At Catapult, David Frey writes with moving realness on what it is like to watch a parent age and transition into assisted living.

Jenessa Abrams looks at the nuances of mental illness and the damage of a word like “crazy” here at The Rumpus.

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This Week in Short Fiction

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At the PEN America awards ceremony on Monday evening, writer Amy Sauber received the PEN/Robert J. Dau Short Story Prize for Emerging Writers for her short story “State Facts for the New Age,” a Rumpus Original Fiction piece published in September 2016.

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This Week in Essays

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For Electric Literature, Christine Vines ably dissects the TV show Crazy Ex-Girlfriend and finds it wanting, with the notable conclusion that “We still have a problem with the word ‘crazy’ and this show, despite its feminist packaging, is doing nothing to alleviate it.”

Rumpus Advisory Board member Melissa Febos offers essential advice to writers on how to handle the demands on your time over at Catapult.

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This Week in Short Fiction

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At Catapult, Arielle Robbins writes a powerful story of coping with the legacy of sexual abuse. “From the Abuse Survivor’s Workbook” delivers the story, as the title suggests, in segments from the guided-journaling workbook sometimes prescribed as part of therapy, offering glimpses into the memories, anxieties, and daily life of the story’s survivor, Brie.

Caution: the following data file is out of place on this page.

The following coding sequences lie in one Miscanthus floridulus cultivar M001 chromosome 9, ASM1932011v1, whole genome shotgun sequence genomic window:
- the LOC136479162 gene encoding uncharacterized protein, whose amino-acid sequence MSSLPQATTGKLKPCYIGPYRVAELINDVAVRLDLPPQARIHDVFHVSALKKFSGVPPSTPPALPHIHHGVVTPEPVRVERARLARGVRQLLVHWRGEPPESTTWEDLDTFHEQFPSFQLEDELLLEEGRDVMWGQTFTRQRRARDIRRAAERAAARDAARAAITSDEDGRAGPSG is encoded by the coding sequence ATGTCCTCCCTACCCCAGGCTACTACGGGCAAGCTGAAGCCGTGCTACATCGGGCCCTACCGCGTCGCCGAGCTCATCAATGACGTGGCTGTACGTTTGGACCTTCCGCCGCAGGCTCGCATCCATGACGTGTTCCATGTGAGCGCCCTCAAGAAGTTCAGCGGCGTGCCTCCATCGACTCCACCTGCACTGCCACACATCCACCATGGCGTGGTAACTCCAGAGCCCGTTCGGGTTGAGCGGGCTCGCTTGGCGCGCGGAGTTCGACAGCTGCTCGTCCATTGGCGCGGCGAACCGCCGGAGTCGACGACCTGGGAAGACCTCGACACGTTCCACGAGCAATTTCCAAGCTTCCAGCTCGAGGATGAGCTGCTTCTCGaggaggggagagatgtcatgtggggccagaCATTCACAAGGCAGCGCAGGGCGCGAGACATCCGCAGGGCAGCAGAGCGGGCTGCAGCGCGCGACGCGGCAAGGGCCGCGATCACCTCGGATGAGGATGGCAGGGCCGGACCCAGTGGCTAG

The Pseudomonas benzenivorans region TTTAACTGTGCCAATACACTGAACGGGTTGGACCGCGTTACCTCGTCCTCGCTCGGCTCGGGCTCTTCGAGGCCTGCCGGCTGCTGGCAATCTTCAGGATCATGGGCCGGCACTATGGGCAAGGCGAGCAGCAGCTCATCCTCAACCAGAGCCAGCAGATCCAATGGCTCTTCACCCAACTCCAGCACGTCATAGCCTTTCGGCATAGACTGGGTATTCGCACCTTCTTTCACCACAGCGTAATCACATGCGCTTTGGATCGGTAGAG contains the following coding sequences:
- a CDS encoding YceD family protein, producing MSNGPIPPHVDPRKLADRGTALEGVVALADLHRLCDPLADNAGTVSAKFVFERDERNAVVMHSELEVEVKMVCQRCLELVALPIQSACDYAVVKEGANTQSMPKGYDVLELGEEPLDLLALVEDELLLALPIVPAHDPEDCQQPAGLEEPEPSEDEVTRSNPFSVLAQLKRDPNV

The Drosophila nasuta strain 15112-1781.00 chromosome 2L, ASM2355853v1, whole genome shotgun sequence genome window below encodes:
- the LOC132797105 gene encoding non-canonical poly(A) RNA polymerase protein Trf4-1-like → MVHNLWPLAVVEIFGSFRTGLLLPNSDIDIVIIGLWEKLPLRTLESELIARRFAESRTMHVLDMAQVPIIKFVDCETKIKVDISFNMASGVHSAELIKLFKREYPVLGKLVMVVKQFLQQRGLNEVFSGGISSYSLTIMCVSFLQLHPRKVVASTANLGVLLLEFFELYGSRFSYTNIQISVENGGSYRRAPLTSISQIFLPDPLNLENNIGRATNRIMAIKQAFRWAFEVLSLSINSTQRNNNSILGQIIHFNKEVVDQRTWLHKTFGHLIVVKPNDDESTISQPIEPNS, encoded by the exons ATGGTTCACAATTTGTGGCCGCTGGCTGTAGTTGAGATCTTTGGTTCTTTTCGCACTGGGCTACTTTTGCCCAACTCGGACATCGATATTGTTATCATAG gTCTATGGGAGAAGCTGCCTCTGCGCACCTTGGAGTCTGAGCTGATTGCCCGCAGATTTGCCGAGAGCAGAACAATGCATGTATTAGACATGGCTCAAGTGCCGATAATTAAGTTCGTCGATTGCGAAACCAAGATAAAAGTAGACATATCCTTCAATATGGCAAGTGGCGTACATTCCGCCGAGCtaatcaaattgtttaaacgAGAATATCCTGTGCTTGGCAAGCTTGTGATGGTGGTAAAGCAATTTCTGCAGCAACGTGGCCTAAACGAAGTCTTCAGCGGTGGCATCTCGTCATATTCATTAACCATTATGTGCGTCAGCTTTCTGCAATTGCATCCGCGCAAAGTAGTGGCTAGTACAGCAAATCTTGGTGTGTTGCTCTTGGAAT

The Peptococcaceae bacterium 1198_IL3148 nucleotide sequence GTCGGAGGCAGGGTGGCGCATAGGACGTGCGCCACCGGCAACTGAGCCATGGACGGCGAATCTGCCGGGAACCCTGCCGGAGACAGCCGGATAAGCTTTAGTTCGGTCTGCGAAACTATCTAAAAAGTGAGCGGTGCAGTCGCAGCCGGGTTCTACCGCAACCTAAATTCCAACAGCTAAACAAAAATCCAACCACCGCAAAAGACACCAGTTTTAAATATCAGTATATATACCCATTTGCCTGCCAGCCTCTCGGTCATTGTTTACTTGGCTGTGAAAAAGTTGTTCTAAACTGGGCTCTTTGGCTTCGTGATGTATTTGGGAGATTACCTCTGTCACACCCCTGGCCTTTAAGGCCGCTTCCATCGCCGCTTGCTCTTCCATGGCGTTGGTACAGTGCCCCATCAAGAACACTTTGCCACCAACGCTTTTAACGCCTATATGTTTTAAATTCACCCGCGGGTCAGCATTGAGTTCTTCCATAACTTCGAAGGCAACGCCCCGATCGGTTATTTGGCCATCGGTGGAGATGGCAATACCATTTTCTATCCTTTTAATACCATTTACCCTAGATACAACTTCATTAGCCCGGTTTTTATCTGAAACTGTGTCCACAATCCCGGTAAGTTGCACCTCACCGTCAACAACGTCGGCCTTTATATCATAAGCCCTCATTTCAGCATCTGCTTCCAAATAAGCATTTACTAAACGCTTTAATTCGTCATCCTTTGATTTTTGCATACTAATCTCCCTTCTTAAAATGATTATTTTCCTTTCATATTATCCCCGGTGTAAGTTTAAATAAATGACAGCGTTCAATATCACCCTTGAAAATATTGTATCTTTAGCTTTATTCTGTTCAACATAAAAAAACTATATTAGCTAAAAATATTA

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That’s What She Said

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Have you submitted a piece to “Funny Women” and it wasn’t quite the right fit for the column? Have you always wanted to write for “Funny Women” or Daily Shouts or McSweeney’s Internet Tendency? Our very own Funny Women Editor Elissa Bassist is teaching another two-day workshop at Catapult, so if you missed out in the fall, now is your chance to learn from the best!

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This Week in Essays

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Austin Gilkeson writes at Catapult about holding on to and savoring that which is easily taken for granted as he loses hearing in one ear and waits for the other to go.

For West Magazine, Laine Bruzek describes how living under constant threat potential takes it toll on many women, even when what happens seems small.

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AWP 2017 Offsite: Write Together, Fight Together

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Don’t miss our 2017 AWP offsite event, co-hosted with Barrelhouse, Catapult, and Lit Hub!